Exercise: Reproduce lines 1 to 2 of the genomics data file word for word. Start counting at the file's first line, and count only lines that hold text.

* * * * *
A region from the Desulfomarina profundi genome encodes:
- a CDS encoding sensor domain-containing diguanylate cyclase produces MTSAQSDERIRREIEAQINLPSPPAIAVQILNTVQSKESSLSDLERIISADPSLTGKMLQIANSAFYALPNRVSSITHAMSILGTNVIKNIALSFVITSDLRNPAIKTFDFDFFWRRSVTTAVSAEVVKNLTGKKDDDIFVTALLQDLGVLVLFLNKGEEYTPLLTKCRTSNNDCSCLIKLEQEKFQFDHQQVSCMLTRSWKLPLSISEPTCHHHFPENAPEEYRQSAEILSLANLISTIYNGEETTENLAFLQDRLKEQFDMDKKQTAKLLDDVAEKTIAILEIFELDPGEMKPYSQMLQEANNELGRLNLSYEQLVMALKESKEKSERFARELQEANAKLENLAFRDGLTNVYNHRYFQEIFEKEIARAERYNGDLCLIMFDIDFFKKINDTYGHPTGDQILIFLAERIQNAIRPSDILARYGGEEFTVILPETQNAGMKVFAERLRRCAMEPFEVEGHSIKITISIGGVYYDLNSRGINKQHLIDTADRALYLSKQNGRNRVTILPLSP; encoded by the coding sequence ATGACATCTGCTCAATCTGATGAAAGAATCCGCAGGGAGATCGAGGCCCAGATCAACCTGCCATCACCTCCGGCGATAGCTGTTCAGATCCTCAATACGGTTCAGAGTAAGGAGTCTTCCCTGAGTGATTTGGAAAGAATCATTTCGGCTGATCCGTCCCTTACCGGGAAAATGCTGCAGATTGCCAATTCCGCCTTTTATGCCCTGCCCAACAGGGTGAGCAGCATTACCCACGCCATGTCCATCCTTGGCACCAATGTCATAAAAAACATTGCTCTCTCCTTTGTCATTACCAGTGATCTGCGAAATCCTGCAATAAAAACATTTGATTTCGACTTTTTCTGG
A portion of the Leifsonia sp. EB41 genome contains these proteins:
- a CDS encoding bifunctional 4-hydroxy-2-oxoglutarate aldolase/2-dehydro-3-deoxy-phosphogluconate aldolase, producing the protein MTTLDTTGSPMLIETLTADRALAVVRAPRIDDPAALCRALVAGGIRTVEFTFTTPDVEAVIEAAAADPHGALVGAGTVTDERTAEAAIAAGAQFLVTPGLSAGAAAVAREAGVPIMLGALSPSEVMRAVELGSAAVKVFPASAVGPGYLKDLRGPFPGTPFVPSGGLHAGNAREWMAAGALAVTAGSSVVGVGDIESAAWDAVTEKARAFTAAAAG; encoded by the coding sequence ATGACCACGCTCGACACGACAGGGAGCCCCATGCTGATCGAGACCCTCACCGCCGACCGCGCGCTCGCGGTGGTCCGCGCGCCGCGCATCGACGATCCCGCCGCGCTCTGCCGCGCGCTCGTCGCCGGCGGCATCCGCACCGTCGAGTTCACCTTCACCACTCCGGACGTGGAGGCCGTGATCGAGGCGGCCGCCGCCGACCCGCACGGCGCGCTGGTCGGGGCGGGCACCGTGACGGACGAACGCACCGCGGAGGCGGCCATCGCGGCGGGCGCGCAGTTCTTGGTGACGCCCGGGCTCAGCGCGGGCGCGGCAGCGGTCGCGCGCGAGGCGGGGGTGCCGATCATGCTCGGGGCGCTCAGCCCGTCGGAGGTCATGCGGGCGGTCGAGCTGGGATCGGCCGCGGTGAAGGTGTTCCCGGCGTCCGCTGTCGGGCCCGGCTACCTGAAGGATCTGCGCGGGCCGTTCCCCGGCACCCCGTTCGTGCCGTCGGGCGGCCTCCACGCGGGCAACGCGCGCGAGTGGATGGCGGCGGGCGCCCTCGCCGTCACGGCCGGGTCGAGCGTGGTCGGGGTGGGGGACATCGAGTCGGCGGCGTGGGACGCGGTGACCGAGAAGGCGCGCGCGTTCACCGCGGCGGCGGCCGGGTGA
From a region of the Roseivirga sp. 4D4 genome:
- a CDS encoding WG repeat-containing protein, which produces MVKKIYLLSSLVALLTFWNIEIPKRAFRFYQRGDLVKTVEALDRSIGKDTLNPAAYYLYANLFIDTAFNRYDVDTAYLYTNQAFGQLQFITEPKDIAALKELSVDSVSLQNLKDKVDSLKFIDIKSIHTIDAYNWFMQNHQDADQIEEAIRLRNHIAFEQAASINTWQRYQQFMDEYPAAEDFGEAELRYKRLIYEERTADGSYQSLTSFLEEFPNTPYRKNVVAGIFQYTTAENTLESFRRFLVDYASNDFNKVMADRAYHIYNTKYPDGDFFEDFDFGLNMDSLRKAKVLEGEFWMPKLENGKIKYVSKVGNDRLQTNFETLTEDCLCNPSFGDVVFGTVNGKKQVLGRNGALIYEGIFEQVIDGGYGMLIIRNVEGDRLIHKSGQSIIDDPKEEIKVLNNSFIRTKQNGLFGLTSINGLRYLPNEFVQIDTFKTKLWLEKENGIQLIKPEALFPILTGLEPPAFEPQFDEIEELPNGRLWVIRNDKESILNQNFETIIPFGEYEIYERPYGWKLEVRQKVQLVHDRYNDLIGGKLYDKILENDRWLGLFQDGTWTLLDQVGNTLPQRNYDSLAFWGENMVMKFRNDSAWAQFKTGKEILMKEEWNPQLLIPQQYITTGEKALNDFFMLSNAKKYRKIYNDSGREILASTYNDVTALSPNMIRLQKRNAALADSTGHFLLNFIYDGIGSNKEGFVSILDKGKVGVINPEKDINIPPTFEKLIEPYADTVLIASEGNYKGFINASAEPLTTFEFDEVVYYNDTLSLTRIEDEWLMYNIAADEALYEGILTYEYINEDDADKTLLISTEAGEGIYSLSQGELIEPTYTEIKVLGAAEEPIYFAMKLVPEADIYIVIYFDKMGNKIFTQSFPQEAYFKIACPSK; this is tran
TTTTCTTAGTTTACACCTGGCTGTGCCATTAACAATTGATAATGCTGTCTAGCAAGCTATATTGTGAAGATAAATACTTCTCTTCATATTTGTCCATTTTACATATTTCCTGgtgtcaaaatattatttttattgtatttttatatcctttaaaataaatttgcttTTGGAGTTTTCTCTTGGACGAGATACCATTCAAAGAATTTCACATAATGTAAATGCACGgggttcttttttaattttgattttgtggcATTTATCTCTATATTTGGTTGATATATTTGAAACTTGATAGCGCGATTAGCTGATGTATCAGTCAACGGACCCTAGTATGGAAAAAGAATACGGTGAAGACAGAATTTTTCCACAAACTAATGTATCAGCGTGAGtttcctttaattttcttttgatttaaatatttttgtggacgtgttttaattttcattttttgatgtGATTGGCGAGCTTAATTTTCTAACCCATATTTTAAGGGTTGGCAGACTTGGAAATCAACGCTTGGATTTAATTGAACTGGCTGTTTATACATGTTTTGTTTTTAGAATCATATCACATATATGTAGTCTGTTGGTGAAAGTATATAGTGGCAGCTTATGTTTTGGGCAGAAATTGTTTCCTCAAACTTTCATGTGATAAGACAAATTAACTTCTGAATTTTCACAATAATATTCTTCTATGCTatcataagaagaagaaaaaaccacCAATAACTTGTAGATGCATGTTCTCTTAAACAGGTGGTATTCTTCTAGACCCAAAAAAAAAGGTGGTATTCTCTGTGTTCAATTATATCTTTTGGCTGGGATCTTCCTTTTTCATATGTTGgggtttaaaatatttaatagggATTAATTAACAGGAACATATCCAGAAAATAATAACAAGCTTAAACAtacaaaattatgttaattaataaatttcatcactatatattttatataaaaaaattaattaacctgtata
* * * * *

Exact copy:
A region from the Desulfomarina profundi genome encodes:
- a CDS encoding sensor domain-containing diguanylate cyclase produces MTSAQSDERIRREIEAQINLPSPPAIAVQILNTVQSKESSLSDLERIISADPSLTGKMLQIANSAFYALPNRVSSITHAMSILGTNVIKNIALSFVITSDLRNPAIKTFDFDFFWRRSVTTAVSAEVVKNLTGKKDDDIFVTALLQDLGVLVLFLNKGEEYTPLLTKCRTSNNDCSCLIKLEQEKFQFDHQQVSCMLTRSWKLPLSISEPTCHHHFPENAPEEYRQSAEILSLANLISTIYNGEETTENLAFLQDRLKEQFDMDKKQTAKLLDDVAEKTIAILEIFELDPGEMKPYSQMLQEANNELGRLNLSYEQLVMALKESKEKSERFARELQEANAKLENLAFRDGLTNVYNHRYFQEIFEKEIARAERYNGDLCLIMFDIDFFKKINDTYGHPTGDQILIFLAERIQNAIRPSDILARYGGEEFTVILPETQNAGMKVFAERLRRCAMEPFEVEGHSIKITISIGGVYYDLNSRGINKQHLIDTADRALYLSKQNGRNRVTILPLSP; encoded by the coding sequence ATGACATCTGCTCAATCTGATGAAAGAATCCGCAGGGAGATCGAGGCCCAGATCAACCTGCCATCACCTCCGGCGATAGCTGTTCAGATCCTCAATACGGTTCAGAGTAAGGAGTCTTCCCTGAGTGATTTGGAAAGAATCATTTCGGCTGATCCGTCCCTTACCGGGAAAATGCTGCAGATTGCCAATTCCGCCTTTTATGCCCTGCCCAACAGGGTGAGCAGCATTACCCACGCCATGTCCATCCTTGGCACCAATGTCATAAAAAACATTGCTCTCTCCTTTGTCATTACCAGTGATCTGCGAAATCCTGCAATAAAAACATTTGATTTCGACTTTTTCTGG